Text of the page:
Kim Kardashian’s love life has been set to music by classical composer Mozart to create a satirical musical called The Marriage of Kim K – and its coming to to the sixth Greater Manchester Fringe in July.
In 2011, Kim Kardashian televised her fairytale wedding to NBA basketball star Kris Humphries. 72 days later she filed for divorce. In this brisk, clever and ambitious take on Mozart’s The Marriage of Figaro, this spectacular Kardashian failure is just one of three iconic marriages to comically disintegrate on stage.
The plot centres on Stephen and Amelia, a real-life couple arguing about what to watch: The Marriage of Figaro, or Keeping Up with the Kardashians? Hi-jinks ensue, with three squabbling couples, three styles of music, and the biggest problem of them all: how to love in a world of bitter contrasts?
And what do Mozart and Kim Kardashian have in common anyway? A surprising amount, actually. The music re-arranges Mozart’s original score while sticking closely to its structure. Each world has a distinct sound: clear and catchy for Stephen and Amelia, slick and electronic for the Kardashians, and grandly traditional for Figaro. All three combine in a show-stopping final number, which sees the three worlds meeting, and then lovingly tearing each other apart. Bending between electronic, pop and classical music, The Marriage of Kim K has the biggest crossover appeal of any musical in recent memory.
Leoe & Hyde are a northern musical-duo who live and work together in central Manchester, writing musicals for the twenty-first century. Inspired by Kim Kardashian, they share the process of creating a musical and putting it on at the fringe in a series called Keeping Up With Leoe & Hyde.
The Marriage of Kim K is accompanied by the live band Echo Chamber, a genre-bending string quartet who recently launched at the Manchester International Festival’s FIMH with a programme approapriately mixing classical with Kanye (Kim’s husband), and have just finished a sell-out solo tour.
The Marriage of Kim will be performed by Leoe & Hyde on 3-4, 10-11, 15-17 July, at 53two in Manchester.
Boris The Musical at Z-arts (27-29 July) features the satirical story of Foreign Secretary Boris Johnson and songs like I’m talking about Brexit, Posh Lads and BeLeave! But it’s not the only comedy about the EU referendum, Ballot Box (7 and 8 July, King’s Arms) also looks at love and the divisions it caused.
Live music comes from French Boutik, who will be traveling from Paris to join Speed of Sound and The Kite Collectors in a live music extravaganza on Saturday 15 July at The Ruby Lounge in Manchester.
The words and music of Leonard Cohen will be celebrated by The E.P.I. on Saturday 29 July at the King’s Arms in Salford.
Annette Gregory celebrates Ella Fitzgerald with a concert on 8 July at Z-Arts in Manchester, and there is the big brass sound from The Radio Kings on 18 July, also at the King’s Arms.
American band Stones ‘n’ Roses are risking everything by mashing up Manchester’s iconic band Stone Roses, with Guns ‘n’ Roses and the Rolling Stones! They make their European debut on Saturday 15 July at the King’s Arms in Salford.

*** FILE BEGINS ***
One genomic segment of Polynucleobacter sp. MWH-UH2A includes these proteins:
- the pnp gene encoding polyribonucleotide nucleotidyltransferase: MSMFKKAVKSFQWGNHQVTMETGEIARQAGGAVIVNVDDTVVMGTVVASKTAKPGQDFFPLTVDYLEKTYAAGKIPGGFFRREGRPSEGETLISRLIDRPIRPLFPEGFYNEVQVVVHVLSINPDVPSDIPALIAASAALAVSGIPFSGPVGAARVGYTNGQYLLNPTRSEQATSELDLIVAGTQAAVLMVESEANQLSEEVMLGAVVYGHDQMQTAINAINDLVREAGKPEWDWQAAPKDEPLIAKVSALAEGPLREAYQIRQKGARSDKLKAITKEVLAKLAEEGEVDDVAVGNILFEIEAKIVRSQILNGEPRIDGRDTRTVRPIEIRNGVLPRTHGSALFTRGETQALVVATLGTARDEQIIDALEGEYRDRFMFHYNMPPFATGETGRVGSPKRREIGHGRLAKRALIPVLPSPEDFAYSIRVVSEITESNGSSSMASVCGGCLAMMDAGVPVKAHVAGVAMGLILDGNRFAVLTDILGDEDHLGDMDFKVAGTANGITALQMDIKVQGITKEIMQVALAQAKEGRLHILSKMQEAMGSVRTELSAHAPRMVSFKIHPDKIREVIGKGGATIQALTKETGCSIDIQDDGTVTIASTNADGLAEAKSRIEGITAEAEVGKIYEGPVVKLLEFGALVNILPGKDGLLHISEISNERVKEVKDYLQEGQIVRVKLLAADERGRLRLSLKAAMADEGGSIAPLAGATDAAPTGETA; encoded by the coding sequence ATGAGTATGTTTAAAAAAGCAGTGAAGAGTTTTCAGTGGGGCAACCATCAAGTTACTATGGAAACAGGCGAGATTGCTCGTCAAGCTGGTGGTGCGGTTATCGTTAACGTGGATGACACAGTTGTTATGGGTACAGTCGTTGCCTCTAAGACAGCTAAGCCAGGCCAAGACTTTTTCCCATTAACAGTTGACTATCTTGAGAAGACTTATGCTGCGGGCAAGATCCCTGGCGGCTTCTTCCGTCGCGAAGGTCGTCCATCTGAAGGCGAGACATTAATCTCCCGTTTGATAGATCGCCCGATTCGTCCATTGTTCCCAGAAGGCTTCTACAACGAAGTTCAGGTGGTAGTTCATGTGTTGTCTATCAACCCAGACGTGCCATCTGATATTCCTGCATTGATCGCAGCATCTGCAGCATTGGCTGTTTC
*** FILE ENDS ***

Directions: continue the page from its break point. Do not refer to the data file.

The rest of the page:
An even more eclectic choice would be The Door of My Heart from the Mary Magdaleine School of Wisdom on Sunday 23 July at 53two, featuring a wide range of musical styles including Irish, kirtan (ancient chants) and Sufi singers (originally from Pakistan and India).
Drama premieres include Thorn (24 and 25 July, King’s Arms), written by Rochdale-born Tim Keogh, following the story of Steven Patrick in 1970s Manchester as he wrestles with the problems of his own sexuality, supported by his love of David Bowie and glam rock.
This year there are two site-specific dramas. Wood at the Alan Turning memorial in Sackville Gardens (4-17 July) is a semi-immersive outdoor performance of queer theatre about sex, friendship and camping. The Suitcase, The Beggar and The Wind (7-8 July) takes place in Stockport Train Station with all proceeds go directly to RETHINK, tackling the issues of mental illness.
Bleach (12-15 July) explores the life of rent boy Tyler Everett. He knows how to take it like a man; he’s made a career out of it. But on a regular night turning tricks, things start to spiral out of control and he’ll be left questioning whether living in London is really worth the price of rent. Bleach is a darkly humorous, soul-jolting new one man show about sex, violence and city living.
Never Mind the Buzzcocks star Phill Jupitus stages TWO shows – as Porky the Poet in Survivalve (13 July, King’s Arms) and in Achtung! Acting! (14 July, King’s Arms), bringing back the stage legend Vernon Herschel Harley and German WW2 U-boat ace Korvettenkäpitan Kurt Schiffer for an hour of improvised comedy.
Talk Radio presenters Iain Lee and Katherine Boyle invite you to participate in The Rabbit Hole (29 July, King’s Arms), a prerecorded phone in podcast taped in front of a live studio audience. Nothing is planned and anything can happen.
In Anglichanka (2 July), Abi Roberts talks about being the first UK comedian to perform in Russia – in Russian! Abi was a finalist in the London Comedy Store’s Costa Light Comedy Competition in 2012 and won the Audience Award at the 2012 Harrogate Theatre’s Comedian of the Year.
Tickets for the Greater Manchester Fringe 1-31 July 2017 are on sale now via greatermanchesterfringe.co.uk